I started taking a bigger picture view of FP7 projects mainly with the objective of trying to understand what the outputs look like. To date, I’ve been focused on the inputs in terms of money and, to a lesser extent, effort. Here, I start the process of trying to understand what the outputs look like. (Note I’m still limiting scope to projects in the Future Networks area – even with this limited scope, analysis is not easy).
There is no single final presentation or report which is readily available for each project, highlighting the project’s achievements. This is a clear omission and should be rectified. While each project has a factsheet and presentation (see here), in many cases, these do not reflect the outputs of the project; indeed, in quite a few cases, it seems that these are more based on the project proposal and could have been done at the start of the project, rather than the end.
There are, of course, the project deliverables. While these are an important and necessary part of the process, they are very inaccessible to parties who are neither involved in the project nor working in a very closely related area. Also, the project deliverables are defined in the project proposal and they are typically not structured such that there is one final deliverable which captures all the key outputs of the project. Hence, it was not possible to use these as the basis for understanding project achievements.
There is a bit of diversity in the nature of the projects and this does impact the types of outputs different project have. For example, some projects clearly have a more development and prototyping focus and have little emphasis on classical research publications; others are very focused on publications or technology roadmaps and others still have quite a bit of Open Source software as outputs. This does make it difficult to perform a more holistic evaluation and indeed, it probably does not make sense to evaluate all projects in the same way.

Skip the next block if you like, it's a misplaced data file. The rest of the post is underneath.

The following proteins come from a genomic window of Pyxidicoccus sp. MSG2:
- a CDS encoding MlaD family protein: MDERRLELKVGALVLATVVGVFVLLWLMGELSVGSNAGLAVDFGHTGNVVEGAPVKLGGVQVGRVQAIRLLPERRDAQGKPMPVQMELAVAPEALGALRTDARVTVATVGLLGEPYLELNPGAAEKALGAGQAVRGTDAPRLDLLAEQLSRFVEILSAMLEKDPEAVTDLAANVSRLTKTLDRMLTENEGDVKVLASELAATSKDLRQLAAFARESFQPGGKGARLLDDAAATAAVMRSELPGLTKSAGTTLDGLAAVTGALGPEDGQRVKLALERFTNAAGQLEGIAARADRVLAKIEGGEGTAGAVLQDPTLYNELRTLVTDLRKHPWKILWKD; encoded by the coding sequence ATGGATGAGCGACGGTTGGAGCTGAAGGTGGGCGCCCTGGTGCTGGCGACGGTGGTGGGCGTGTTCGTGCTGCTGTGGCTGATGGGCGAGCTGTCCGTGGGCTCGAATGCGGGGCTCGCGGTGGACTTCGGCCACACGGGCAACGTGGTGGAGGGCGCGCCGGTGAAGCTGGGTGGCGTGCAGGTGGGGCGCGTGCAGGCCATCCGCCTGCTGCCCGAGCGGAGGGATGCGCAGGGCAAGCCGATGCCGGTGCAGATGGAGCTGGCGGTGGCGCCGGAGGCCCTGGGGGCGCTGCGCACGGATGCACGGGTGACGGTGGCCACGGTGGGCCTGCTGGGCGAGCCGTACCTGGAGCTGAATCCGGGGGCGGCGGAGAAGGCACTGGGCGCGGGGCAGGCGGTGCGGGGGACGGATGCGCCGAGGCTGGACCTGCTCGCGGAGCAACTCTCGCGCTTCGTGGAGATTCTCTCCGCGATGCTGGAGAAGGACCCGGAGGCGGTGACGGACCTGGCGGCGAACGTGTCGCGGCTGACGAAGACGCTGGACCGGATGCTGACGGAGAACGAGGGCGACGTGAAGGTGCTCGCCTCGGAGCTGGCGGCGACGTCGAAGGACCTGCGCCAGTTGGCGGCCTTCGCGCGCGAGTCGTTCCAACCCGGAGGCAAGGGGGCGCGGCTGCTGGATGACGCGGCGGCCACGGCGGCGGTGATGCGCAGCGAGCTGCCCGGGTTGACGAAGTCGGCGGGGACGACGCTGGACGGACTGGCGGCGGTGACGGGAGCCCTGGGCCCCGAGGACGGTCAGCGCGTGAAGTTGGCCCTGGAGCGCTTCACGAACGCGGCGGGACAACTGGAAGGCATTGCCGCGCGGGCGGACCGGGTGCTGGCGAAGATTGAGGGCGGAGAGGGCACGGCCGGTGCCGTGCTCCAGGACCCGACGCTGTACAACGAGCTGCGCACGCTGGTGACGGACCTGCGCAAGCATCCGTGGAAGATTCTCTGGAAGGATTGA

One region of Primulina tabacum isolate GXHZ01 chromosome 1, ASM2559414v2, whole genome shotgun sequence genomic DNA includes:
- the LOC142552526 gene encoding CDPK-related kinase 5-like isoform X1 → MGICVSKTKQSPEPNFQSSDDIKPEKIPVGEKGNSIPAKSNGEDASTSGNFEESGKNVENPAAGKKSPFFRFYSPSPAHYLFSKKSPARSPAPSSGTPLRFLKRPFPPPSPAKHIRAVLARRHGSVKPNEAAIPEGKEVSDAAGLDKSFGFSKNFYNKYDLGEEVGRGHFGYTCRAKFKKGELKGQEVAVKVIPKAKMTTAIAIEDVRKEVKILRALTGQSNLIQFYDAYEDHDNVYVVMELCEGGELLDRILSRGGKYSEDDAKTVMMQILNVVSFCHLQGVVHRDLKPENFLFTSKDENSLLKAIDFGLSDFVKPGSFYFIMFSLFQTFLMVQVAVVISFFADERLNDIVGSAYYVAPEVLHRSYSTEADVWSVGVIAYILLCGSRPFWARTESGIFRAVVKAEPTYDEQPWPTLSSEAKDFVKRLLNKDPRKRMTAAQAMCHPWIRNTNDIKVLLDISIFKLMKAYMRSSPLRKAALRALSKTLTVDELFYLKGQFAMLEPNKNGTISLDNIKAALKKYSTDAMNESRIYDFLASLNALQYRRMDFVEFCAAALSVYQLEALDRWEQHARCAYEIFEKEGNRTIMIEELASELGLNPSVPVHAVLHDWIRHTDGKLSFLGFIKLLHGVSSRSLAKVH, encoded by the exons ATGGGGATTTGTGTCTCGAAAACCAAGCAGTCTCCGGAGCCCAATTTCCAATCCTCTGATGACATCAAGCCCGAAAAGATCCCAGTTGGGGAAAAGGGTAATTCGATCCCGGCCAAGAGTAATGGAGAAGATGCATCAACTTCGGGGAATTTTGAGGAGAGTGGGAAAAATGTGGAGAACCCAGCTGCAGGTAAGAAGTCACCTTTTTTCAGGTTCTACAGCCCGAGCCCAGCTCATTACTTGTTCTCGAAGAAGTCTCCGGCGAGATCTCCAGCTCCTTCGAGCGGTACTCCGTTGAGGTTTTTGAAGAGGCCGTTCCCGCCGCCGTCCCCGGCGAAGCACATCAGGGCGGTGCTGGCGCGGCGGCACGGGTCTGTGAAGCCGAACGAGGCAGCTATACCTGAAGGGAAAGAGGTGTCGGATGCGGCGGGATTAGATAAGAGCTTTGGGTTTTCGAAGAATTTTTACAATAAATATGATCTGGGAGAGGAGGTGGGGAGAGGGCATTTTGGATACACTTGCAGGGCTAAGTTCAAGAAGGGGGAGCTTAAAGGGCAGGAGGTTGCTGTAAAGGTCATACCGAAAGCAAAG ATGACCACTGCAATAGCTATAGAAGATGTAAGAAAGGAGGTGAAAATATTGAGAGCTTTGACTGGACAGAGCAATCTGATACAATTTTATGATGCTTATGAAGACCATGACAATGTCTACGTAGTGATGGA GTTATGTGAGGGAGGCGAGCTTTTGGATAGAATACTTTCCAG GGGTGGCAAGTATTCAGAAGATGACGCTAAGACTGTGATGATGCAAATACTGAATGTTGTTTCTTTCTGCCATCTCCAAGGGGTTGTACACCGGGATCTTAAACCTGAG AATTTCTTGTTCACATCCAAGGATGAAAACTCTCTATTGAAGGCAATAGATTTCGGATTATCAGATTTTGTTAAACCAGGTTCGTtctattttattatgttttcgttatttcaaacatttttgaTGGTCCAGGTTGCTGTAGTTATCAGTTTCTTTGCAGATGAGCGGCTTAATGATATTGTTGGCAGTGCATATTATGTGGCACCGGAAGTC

The use of quite standard social media communications tools is very limited within this arena. This is probably improving with the set of projects which are now kicking off, but it surely must affect the project’s ability to have impact. It’s also interesting to note that these social media tools are very transparent – number of twitter followers is very visible, number of facebook likes is visible, numbers of viewers of Youtube channels are visible. This is an important and interesting point in terms of understanding how much impact these projects are having and will certainly help in future evaluations of project impact.
My data processing this time was quite limited (and much less effort than the last few posts). This time around, I wanted to make a list which somehow reflects outputs of the projects. As there was no final report, I opted to form a consolidated set of links to publications for each of the projects. I have ideas about putting these into Mendeley lists, but that could be more work than I’m willing to put into this activity.
I will do a little further processing on this to understand how many publications there are, how many are having impact etc, perhaps for the larger projects.